List of disasters on the Severn

The following is a list of notable accidents on the River Severn and Severn Estuary, which runs through England and Wales. The river is the longest river in Britain and at its mouth has the second highest rise and fall of tide in the world.

This list is incomplete; you can help by adding missing items. (August 2008)
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. . . List of disasters on the Severn . . .

  • 6 February 1809, the Newnham on Severn to Arlingham Passage ferryboat sank in full view of people on both banks of the Severn. Two boatmen on board drowned.
  • 1 February 1868, at the bridge over the Severn at Caersws an approach embankment, damaged by flood water, collapsed under a goods train. The driver and fireman were killed.[3]
  • 4 August 1919, on this Bank Holiday Monday pleasure boats were taking people on trips between Gloucester and Stourport. One boat, the May Queen, came downriver passing the Hampstall Ferry, (located between Stourport and Holt Fleet), at speed. The ferryboat lurched and all 17 passengers were tipped into the river. Some witnesses said the ferry was overloaded. Nine people were drowned.[4]
  • 4 February 1939, three tanker barges overturned in the estuary off Sharpness. They were taken with the tide into the piers of the Severn Railway Bridge. Of the eight man crew, six men were killed
  • 3 April 1947, a British ship, the 1,580 ton Stancliffe, went aground off Sharpness loaded with 3,000 tons of timber. Local shipyard engineer, Ivor Langford, managed to cut the vessel in two and sail both parts down to Cardiff Docks. There the two halves were joined together and the ship sailed again under the new name of Gripfast.[5]
  • 23 March 1951, a large 4,845 ton Egyptian registered ship Ramses II was bound for Sharpness loaded with 7,000 tons of maize from Russia when she ran aground on Lydney Sands. Unable to float her off, the cargo had to be unloaded out in the estuary into smaller craft. Eventually she became a total loss. The wreck can be seen occasionally above the mud at low water.[6][7]
  • 4 February, 1954, a Bristol Britannia G-ALRX prototype plane was forced to land in the River Serven Mudflats with retracted gear. Engine 3 on plane exploded during flight. The plane could not return to Filton and had to make emergency landing. Her crew and passengers escaped harm. The plane was a total lose due to time to recover of 48 hours, salty tidewater covering the fuselage, and stress on fuselage in efforts to pull it to shore. [8]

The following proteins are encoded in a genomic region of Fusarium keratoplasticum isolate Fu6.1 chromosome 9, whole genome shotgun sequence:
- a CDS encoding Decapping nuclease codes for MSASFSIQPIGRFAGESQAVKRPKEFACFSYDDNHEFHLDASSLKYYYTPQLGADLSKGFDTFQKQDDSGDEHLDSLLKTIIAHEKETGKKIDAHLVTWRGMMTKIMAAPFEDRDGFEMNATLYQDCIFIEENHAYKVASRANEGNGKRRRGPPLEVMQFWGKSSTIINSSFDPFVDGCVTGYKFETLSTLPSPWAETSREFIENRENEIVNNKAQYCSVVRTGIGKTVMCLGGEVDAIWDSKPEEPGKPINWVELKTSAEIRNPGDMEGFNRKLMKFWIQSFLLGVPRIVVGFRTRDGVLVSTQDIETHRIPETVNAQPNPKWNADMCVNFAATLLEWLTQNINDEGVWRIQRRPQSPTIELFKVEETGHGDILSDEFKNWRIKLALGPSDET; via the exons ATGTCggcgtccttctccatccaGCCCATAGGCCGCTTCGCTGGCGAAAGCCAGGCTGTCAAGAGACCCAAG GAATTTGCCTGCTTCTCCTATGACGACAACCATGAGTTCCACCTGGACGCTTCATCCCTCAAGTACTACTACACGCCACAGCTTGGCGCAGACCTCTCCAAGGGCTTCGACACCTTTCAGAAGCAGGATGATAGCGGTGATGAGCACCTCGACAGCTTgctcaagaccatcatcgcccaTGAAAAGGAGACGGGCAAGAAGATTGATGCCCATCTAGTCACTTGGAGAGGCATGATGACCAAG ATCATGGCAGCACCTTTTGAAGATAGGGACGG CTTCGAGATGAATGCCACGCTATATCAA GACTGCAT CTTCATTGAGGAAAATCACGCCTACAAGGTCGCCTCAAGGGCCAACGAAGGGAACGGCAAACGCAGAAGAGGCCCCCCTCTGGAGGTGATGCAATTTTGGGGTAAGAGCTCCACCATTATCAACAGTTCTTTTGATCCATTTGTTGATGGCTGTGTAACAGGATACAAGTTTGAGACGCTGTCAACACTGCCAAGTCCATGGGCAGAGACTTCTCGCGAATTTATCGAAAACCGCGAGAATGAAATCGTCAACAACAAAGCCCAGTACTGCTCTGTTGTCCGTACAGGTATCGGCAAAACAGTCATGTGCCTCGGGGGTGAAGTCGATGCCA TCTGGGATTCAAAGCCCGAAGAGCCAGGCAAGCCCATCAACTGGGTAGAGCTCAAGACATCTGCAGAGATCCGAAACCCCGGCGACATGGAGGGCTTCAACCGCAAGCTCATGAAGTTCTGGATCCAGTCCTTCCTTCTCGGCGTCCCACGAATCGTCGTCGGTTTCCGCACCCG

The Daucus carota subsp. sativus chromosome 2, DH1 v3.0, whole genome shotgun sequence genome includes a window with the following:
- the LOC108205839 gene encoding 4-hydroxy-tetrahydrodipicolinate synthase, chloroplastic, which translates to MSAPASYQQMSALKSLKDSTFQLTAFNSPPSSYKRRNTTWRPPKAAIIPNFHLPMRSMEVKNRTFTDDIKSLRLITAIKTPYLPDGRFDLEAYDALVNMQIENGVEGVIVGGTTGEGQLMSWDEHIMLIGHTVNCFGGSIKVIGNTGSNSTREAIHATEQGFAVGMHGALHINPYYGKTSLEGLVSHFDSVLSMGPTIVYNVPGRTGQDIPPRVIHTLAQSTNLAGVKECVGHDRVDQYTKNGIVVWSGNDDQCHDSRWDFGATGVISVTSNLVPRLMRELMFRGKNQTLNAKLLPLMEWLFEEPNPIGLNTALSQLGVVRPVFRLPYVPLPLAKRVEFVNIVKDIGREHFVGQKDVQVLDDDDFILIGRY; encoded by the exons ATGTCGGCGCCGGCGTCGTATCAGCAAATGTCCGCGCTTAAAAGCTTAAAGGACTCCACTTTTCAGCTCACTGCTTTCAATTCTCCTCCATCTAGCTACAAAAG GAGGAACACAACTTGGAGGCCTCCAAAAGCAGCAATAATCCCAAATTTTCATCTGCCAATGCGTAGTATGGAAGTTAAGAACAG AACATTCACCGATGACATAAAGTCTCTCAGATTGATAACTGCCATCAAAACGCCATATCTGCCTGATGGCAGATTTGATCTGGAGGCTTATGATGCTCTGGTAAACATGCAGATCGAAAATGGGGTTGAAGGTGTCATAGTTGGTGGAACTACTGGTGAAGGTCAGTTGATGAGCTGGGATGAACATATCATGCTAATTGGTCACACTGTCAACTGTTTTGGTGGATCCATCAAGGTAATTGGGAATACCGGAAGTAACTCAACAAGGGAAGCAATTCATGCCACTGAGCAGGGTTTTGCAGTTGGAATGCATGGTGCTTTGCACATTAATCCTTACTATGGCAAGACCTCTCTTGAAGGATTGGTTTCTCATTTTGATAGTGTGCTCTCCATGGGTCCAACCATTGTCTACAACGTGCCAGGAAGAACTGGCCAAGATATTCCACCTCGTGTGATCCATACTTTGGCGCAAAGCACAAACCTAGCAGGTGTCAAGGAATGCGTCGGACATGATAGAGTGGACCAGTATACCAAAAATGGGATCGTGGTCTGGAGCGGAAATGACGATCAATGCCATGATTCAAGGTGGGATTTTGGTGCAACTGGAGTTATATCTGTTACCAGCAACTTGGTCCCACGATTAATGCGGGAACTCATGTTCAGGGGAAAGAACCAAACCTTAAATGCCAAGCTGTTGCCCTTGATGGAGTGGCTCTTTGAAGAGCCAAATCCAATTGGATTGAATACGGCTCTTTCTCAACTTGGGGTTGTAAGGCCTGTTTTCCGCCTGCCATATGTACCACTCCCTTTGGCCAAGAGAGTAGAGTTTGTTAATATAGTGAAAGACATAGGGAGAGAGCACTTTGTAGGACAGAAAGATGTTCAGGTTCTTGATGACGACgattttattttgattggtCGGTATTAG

• 25 October 1960, two loaded tanker barges, the Arkendale H and the Wastdale H were off Sharpness when they came together in thick fog. The tide took them into a pier of the Severn Railway Bridge and two spans came crashing down onto the barges. There was an explosion and of the eight man crew, five were killed.[9]
  • 16 February 1961, the Loss of the BP Explorer: The BP Explorer was loaded and bound for Sharpness from Swansea. As the loaded tanker barge made her way up the Severn Estuary she suddenly turned over. It was not until the following day that the tanker barge was seen bouncing her way, upside down, through the wrecked Severn Railway Bridge. Her crew of five men were killed.[7] The BP Explorer was salvaged and rebuilt as the BP Driver, but on 31 January 1962 she was driven aground at Nash Point; fortunately her crew were saved.
  • 19 November 1961, during construction of the Severn Bridge three men fell into the river. The alarm was raised and a rescue boat crewed by two men set sail from Chepstow. Unknown to the crew of the rescue boat the three men had been picked up safely by the last crossing of the day of one of the Aust to Beachley ferry boats, the Severn Princess. Two tanker barges were coming down empty from Sharpness, the Wyesdale H and the Wharfedale H, tied together and both being steered from the Wyesdale H. The steersman failed to see the rescue boat, as the boat had no navigation lights, and both barges collided with it. One man was saved, but the other crew member of the rescue boat was drowned.
  • 4 September 1990, three men were working in one of the four maintenance gantries attached to the underside of the Severn Bridge, carrying out routine maintenance work. The gantry gave way plunging the three men into the Severn. Mark Seaton (19), a painter, survived the 150 ft (46 m) drop, but Robin Phelps (44) and Eric Sullivan (46) were killed.[10]

. . . List of disasters on the Severn . . .

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. . . List of disasters on the Severn . . .